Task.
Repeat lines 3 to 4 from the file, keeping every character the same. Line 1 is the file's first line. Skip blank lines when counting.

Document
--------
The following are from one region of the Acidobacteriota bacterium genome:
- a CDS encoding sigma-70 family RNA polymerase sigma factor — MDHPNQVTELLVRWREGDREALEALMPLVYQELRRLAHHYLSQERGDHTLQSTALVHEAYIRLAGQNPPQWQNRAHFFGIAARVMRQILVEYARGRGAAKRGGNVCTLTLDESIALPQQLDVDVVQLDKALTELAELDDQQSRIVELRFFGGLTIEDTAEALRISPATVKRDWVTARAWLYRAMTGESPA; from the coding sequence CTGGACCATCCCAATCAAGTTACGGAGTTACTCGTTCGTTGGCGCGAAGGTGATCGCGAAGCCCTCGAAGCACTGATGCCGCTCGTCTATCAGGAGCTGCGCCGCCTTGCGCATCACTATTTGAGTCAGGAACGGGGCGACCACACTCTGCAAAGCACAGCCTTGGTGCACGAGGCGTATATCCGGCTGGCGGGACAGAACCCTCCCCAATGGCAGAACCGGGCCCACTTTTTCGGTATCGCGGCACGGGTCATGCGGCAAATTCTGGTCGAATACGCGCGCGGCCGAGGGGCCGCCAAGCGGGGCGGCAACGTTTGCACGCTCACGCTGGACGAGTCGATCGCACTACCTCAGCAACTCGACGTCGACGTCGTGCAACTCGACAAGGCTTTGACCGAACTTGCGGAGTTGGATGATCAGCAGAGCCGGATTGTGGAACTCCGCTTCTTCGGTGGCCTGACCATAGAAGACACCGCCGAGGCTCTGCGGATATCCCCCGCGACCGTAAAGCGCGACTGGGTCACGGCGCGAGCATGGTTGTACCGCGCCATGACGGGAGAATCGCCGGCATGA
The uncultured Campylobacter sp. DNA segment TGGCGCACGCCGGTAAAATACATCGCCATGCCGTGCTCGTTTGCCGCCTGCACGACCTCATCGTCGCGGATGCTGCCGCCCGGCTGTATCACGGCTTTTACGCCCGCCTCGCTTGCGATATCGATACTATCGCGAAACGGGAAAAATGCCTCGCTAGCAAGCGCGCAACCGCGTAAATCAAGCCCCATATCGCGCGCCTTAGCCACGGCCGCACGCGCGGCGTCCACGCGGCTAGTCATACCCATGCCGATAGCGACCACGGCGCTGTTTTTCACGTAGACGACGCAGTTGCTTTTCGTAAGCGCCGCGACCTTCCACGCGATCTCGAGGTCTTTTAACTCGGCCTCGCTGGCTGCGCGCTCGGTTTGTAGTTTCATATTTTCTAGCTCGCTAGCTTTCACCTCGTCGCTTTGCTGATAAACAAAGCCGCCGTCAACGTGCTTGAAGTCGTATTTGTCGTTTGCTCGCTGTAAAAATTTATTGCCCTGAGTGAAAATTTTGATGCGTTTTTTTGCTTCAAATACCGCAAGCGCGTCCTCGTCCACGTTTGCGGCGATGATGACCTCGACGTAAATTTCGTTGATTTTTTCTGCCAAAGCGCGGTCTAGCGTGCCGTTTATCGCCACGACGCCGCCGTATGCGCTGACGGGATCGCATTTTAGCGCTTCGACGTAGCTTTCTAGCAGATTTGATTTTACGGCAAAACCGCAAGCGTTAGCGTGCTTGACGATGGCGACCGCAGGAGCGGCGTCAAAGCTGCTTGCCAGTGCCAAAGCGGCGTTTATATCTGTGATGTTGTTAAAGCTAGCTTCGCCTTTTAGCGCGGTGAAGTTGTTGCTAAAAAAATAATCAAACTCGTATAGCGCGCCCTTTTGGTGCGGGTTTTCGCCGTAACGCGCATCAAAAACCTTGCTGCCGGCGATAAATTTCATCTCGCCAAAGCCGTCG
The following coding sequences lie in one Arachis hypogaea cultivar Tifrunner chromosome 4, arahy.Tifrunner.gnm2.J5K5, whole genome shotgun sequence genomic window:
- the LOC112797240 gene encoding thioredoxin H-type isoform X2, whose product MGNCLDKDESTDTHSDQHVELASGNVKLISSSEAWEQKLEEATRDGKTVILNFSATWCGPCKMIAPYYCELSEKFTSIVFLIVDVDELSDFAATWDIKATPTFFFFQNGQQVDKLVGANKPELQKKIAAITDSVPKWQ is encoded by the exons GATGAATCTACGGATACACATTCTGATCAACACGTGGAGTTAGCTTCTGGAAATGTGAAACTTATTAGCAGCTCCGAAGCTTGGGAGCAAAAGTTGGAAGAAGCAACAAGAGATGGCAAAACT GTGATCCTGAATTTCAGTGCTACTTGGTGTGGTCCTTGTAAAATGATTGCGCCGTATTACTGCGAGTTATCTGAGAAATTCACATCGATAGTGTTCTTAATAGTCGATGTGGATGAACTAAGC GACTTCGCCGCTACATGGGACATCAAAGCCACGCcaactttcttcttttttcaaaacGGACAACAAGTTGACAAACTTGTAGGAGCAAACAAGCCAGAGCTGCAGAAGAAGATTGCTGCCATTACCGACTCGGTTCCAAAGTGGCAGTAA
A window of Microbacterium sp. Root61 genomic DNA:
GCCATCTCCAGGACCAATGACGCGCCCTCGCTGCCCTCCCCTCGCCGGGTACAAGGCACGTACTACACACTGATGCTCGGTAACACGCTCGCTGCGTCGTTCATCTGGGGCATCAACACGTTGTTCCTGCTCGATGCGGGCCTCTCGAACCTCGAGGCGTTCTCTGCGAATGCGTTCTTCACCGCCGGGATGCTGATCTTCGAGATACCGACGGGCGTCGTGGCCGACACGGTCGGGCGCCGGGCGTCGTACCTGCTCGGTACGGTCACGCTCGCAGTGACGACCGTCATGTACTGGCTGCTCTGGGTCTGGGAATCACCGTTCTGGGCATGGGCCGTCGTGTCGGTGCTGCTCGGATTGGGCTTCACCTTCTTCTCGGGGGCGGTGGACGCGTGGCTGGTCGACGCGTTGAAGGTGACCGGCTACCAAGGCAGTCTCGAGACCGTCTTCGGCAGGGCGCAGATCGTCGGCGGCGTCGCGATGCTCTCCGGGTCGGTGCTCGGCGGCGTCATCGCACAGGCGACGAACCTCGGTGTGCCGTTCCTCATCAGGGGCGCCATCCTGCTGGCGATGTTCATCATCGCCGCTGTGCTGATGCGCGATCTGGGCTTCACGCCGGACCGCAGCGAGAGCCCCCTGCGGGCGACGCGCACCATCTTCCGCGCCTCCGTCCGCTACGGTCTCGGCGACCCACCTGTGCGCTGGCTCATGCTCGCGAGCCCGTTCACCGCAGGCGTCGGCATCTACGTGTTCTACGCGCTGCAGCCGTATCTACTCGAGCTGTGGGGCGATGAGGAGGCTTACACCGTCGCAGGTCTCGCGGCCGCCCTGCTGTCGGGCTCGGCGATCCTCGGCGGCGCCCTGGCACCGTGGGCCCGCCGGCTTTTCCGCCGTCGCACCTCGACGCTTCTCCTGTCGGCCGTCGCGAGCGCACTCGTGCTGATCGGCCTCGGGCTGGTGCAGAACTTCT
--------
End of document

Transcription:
The uncultured Campylobacter sp. DNA segment TGGCGCACGCCGGTAAAATACATCGCCATGCCGTGCTCGTTTGCCGCCTGCACGACCTCATCGTCGCGGATGCTGCCGCCCGGCTGTATCACGGCTTTTACGCCCGCCTCGCTTGCGATATCGATACTATCGCGAAACGGGAAAAATGCCTCGCTAGCAAGCGCGCAACCGCGTAAATCAAGCCCCATATCGCGCGCCTTAGCCACGGCCGCACGCGCGGCGTCCACGCGGCTAGTCATACCCATGCCGATAGCGACCACGGCGCTGTTTTTCACGTAGACGACGCAGTTGCTTTTCGTAAGCGCCGCGACCTTCCACGCGATCTCGAGGTCTTTTAACTCGGCCTCGCTGGCTGCGCGCTCGGTTTGTAGTTTCATATTTTCTAGCTCGCTAGCTTTCACCTCGTCGCTTTGCTGATAAACAAAGCCGCCGTCAACGTGCTTGAAGTCGTATTTGTCGTTTGCTCGCTGTAAAAATTTATTGCCCTGAGTGAAAATTTTGATGCGTTTTTTTGCTTCAAATACCGCAAGCGCGTCCTCGTCCACGTTTGCGGCGATGATGACCTCGACGTAAATTTCGTTGATTTTTTCTGCCAAAGCGCGGTCTAGCGTGCCGTTTATCGCCACGACGCCGCCGTATGCGCTGACGGGATCGCATTTTAGCGCTTCGACGTAGCTTTCTAGCAGATTTGATTTTACGGCAAAACCGCAAGCGTTAGCGTGCTTGACGATGGCGACCGCAGGAGCGGCGTCAAAGCTGCTTGCCAGTGCCAAAGCGGCGTTTATATCTGTGATGTTGTTAAAGCTAGCTTCGCCTTTTAGCGCGGTGAAGTTGTTGCTAAAAAAATAATCAAACTCGTATAGCGCGCCCTTTTGGTGCGGGTTTTCGCCGTAACGCGCATCAAAAACCTTGCTGCCGGCGATAAATTTCATCTCGCCAAAGCCGTCG
The following coding sequences lie in one Arachis hypogaea cultivar Tifrunner chromosome 4, arahy.Tifrunner.gnm2.J5K5, whole genome shotgun sequence genomic window: